U.S. stock index futures indicated a lower open on Thursday coming off lows as investors eyed U.S. data and higher bond yields.
The number of Americans filing new claims for unemployment benefits rose marginally last week, staying near a 15-year low in a sign that the labor market continues to strengthen despite moderate economic growth.
Initial claims for state unemployment benefits rose 3,000 to a seasonally adjusted 265,000 for the week ended May 2, the Labor Department said on Thursday. Claims for the prior week were unrevised at 262,000, which was the lowest reading since April 2000.
Earlier, equity futures pointed to a sharply lower open, with Dow futures dropping 100 points.
European equities tumbled in morning trade, as government bond yields continued to spike. The yield on 10-year German Bunds soared 20 basis points to trade close to 0.8 percent, and is on track for its biggest weekly jump in over a decade, according to Reuters. It most recently traded around 0.66 percent.
10-year U.S. Treasury yields also traded close to 2.3 percent before edging down to around 2.22 percent.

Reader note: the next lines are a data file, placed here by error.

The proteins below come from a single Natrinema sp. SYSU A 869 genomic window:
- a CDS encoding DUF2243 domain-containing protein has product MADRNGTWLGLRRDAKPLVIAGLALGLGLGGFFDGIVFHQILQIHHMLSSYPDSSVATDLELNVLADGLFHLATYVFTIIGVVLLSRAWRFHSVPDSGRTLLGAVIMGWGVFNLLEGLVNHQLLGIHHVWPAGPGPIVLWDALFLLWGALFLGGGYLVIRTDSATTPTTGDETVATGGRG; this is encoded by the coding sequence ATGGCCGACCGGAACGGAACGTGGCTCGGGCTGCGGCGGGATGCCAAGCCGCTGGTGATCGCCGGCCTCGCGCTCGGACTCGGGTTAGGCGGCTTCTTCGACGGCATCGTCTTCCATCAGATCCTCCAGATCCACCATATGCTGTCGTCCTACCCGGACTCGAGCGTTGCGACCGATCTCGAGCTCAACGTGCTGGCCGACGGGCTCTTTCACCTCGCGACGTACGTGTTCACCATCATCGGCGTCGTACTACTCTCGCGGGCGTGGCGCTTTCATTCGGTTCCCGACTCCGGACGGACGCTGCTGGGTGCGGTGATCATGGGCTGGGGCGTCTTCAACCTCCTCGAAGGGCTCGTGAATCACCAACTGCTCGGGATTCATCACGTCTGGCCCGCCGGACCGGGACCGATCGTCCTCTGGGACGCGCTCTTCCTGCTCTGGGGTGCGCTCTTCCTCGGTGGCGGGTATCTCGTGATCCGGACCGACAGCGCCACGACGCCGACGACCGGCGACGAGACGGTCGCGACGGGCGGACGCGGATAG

Consumer credit figures for March are scheduled for release at 3:00 p.m.
Oil prices were steady on Thursday after hitting 2015 highs Wednesday, as OPEC reiterated its strategy of maintaining output.
Thursday is polling day in the U.K.'s general election that is almost certain to lead to a hung parliament, where no one party holds a majority of seats.
A YouGov poll on Wednesday showed the incumbent Conservative Party and the opposition Labour Party, tied with 34 percent of the vote.
In other European news, Greece's economic nightmare continues, after European lenders dashed any hopes of an aid-for-reform deal next Monday when the Eurogroup of euro zone finance ministers meets.
—Reuters contributed to this report.